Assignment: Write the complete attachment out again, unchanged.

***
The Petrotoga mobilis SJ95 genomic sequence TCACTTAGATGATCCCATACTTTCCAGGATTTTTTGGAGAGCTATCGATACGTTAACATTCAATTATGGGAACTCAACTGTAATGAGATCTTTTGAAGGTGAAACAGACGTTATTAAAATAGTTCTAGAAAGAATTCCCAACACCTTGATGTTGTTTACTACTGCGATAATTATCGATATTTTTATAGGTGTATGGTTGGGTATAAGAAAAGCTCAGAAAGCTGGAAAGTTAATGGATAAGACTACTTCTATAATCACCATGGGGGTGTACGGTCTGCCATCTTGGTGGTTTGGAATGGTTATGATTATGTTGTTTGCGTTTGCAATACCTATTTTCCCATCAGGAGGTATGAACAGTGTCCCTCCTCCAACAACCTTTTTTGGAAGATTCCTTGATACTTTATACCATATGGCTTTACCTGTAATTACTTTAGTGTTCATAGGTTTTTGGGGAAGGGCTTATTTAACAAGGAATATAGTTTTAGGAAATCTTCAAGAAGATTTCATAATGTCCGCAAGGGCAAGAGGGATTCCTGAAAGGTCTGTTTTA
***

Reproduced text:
The Petrotoga mobilis SJ95 genomic sequence TCACTTAGATGATCCCATACTTTCCAGGATTTTTTGGAGAGCTATCGATACGTTAACATTCAATTATGGGAACTCAACTGTAATGAGATCTTTTGAAGGTGAAACAGACGTTATTAAAATAGTTCTAGAAAGAATTCCCAACACCTTGATGTTGTTTACTACTGCGATAATTATCGATATTTTTATAGGTGTATGGTTGGGTATAAGAAAAGCTCAGAAAGCTGGAAAGTTAATGGATAAGACTACTTCTATAATCACCATGGGGGTGTACGGTCTGCCATCTTGGTGGTTTGGAATGGTTATGATTATGTTGTTTGCGTTTGCAATACCTATTTTCCCATCAGGAGGTATGAACAGTGTCCCTCCTCCAACAACCTTTTTTGGAAGATTCCTTGATACTTTATACCATATGGCTTTACCTGTAATTACTTTAGTGTTCATAGGTTTTTGGGGAAGGGCTTATTTAACAAGGAATATAGTTTTAGGAAATCTTCAAGAAGATTTCATAATGTCCGCAAGGGCAAGAGGGATTCCTGAAAGGTCTGTTTTA